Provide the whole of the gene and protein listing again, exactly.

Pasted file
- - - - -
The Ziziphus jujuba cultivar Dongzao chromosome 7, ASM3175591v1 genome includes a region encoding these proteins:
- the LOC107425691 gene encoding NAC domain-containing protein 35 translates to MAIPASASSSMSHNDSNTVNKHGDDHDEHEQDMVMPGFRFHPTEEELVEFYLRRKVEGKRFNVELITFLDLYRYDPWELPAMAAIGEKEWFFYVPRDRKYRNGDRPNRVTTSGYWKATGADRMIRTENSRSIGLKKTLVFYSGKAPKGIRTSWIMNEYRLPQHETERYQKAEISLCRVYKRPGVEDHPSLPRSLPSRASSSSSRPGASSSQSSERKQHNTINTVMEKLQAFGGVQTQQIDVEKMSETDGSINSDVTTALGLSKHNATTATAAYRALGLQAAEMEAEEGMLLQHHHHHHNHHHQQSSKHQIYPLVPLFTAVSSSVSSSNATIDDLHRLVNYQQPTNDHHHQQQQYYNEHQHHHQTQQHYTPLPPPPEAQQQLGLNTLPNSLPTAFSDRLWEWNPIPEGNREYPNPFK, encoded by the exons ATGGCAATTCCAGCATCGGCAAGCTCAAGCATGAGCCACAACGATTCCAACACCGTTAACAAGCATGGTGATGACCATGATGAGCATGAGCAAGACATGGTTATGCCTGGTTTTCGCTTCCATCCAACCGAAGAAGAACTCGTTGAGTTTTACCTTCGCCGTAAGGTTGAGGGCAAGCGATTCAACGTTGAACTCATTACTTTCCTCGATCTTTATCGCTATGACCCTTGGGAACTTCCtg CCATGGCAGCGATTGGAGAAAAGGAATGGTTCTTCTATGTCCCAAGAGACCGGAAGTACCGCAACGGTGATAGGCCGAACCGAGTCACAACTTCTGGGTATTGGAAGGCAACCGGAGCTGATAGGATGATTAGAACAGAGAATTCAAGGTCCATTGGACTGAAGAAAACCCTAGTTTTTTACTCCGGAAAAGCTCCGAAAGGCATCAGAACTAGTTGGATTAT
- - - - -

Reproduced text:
The Ziziphus jujuba cultivar Dongzao chromosome 7, ASM3175591v1 genome includes a region encoding these proteins:
- the LOC107425691 gene encoding NAC domain-containing protein 35 translates to MAIPASASSSMSHNDSNTVNKHGDDHDEHEQDMVMPGFRFHPTEEELVEFYLRRKVEGKRFNVELITFLDLYRYDPWELPAMAAIGEKEWFFYVPRDRKYRNGDRPNRVTTSGYWKATGADRMIRTENSRSIGLKKTLVFYSGKAPKGIRTSWIMNEYRLPQHETERYQKAEISLCRVYKRPGVEDHPSLPRSLPSRASSSSSRPGASSSQSSERKQHNTINTVMEKLQAFGGVQTQQIDVEKMSETDGSINSDVTTALGLSKHNATTATAAYRALGLQAAEMEAEEGMLLQHHHHHHNHHHQQSSKHQIYPLVPLFTAVSSSVSSSNATIDDLHRLVNYQQPTNDHHHQQQQYYNEHQHHHQTQQHYTPLPPPPEAQQQLGLNTLPNSLPTAFSDRLWEWNPIPEGNREYPNPFK, encoded by the exons ATGGCAATTCCAGCATCGGCAAGCTCAAGCATGAGCCACAACGATTCCAACACCGTTAACAAGCATGGTGATGACCATGATGAGCATGAGCAAGACATGGTTATGCCTGGTTTTCGCTTCCATCCAACCGAAGAAGAACTCGTTGAGTTTTACCTTCGCCGTAAGGTTGAGGGCAAGCGATTCAACGTTGAACTCATTACTTTCCTCGATCTTTATCGCTATGACCCTTGGGAACTTCCtg CCATGGCAGCGATTGGAGAAAAGGAATGGTTCTTCTATGTCCCAAGAGACCGGAAGTACCGCAACGGTGATAGGCCGAACCGAGTCACAACTTCTGGGTATTGGAAGGCAACCGGAGCTGATAGGATGATTAGAACAGAGAATTCAAGGTCCATTGGACTGAAGAAAACCCTAGTTTTTTACTCCGGAAAAGCTCCGAAAGGCATCAGAACTAGTTGGATTAT